Propensity score analyses were used to reduce confounding in the statistical comparison of 1-year mortality of patients after SAVR and TAVR. The propensity scores were calculated by using the above-mentioned logistic regression model. Resulting propensity scores were used as estimators of the probability of undergoing a TAVR procedure. One-year mortality rates and estimators of the differences between treatment groups were determined for propensity score quintiles.13 Quintiles were summarized by direct standardization, and stratified estimators describing adjusted mortality rates for patients who underwent SAVI/TAVR were determined. In addition, a propensity score–matched analysis was performed based on the nearest-neighbor approach.14 Differences were interpreted as being significant for P values <0.05. All P values were derived from 2-tailed tests. Data management and descriptive parts of the statistical analyses were performed by the BQS Institute for Quality and Patient Safety, Duesseldorf, Germany. The authors had full access to and take full responsibility for the data integrity. All authors have read and agreed to the manuscript as written.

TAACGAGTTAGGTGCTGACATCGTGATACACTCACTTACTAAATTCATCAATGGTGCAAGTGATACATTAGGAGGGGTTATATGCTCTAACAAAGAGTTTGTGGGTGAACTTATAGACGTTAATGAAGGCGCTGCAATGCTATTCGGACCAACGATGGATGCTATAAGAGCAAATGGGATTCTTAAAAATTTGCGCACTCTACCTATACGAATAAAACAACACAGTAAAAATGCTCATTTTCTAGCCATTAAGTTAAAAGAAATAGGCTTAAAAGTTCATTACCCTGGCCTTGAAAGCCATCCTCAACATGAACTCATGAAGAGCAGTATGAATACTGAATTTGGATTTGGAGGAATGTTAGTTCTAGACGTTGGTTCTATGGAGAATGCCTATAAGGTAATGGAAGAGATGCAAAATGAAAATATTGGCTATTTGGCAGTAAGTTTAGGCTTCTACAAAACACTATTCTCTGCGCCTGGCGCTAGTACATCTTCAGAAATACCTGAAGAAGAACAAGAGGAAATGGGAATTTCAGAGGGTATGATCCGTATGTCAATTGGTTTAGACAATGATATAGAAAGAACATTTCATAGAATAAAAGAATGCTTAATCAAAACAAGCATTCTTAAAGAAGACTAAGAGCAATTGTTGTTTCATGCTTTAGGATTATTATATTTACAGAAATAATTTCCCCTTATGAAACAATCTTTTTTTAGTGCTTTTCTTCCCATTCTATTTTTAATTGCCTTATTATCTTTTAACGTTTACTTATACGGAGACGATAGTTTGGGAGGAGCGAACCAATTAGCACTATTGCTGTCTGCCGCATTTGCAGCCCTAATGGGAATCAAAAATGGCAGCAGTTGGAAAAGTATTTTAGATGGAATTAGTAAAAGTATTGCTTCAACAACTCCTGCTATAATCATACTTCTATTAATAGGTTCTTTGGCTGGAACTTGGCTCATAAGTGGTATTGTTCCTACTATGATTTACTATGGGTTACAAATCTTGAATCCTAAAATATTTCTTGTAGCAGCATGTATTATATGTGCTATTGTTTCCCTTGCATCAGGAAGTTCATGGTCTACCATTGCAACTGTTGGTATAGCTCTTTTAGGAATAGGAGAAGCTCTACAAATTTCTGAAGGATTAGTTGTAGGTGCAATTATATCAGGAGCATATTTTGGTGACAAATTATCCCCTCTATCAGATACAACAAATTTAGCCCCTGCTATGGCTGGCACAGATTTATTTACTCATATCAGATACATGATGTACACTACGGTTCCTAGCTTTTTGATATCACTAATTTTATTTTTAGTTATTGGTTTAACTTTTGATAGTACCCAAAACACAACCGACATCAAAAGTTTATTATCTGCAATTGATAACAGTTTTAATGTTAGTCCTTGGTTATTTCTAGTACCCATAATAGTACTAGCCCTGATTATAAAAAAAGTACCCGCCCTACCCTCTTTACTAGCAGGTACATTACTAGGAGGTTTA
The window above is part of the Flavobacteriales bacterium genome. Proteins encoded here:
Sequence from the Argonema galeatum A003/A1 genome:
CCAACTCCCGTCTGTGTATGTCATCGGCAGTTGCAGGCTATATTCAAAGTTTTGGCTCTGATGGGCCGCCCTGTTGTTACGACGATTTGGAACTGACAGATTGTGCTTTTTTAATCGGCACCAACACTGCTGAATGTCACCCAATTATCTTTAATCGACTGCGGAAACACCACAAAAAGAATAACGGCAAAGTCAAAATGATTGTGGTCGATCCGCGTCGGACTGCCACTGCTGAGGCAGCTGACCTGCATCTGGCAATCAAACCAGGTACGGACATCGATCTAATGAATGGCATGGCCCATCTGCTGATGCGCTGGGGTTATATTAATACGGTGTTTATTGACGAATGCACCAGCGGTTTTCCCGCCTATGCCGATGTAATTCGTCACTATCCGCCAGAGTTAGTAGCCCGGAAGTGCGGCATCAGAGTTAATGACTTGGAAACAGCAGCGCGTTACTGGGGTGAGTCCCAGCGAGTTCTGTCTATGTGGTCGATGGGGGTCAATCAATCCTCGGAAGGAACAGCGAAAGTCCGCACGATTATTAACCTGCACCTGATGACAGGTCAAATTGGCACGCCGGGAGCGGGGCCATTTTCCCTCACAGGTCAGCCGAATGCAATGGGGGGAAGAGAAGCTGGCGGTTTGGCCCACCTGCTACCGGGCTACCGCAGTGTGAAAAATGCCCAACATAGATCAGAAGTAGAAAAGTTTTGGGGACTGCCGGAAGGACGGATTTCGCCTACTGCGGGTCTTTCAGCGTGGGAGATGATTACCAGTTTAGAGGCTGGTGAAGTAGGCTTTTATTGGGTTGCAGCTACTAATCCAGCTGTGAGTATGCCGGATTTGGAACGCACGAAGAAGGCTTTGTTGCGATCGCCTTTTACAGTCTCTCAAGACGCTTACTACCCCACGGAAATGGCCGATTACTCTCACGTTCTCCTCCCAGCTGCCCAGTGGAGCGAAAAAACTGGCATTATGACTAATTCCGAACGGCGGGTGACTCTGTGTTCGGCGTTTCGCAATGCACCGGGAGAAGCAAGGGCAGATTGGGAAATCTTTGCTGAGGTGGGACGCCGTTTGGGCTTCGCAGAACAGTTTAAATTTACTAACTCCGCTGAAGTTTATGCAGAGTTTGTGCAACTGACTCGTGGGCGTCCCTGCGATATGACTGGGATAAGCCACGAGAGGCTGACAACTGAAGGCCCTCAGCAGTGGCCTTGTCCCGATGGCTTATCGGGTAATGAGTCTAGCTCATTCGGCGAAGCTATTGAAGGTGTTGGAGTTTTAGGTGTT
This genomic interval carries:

Results

Population of Patients at Intermediate Risk Undergoing TAVR or SAVR in Clinical Practice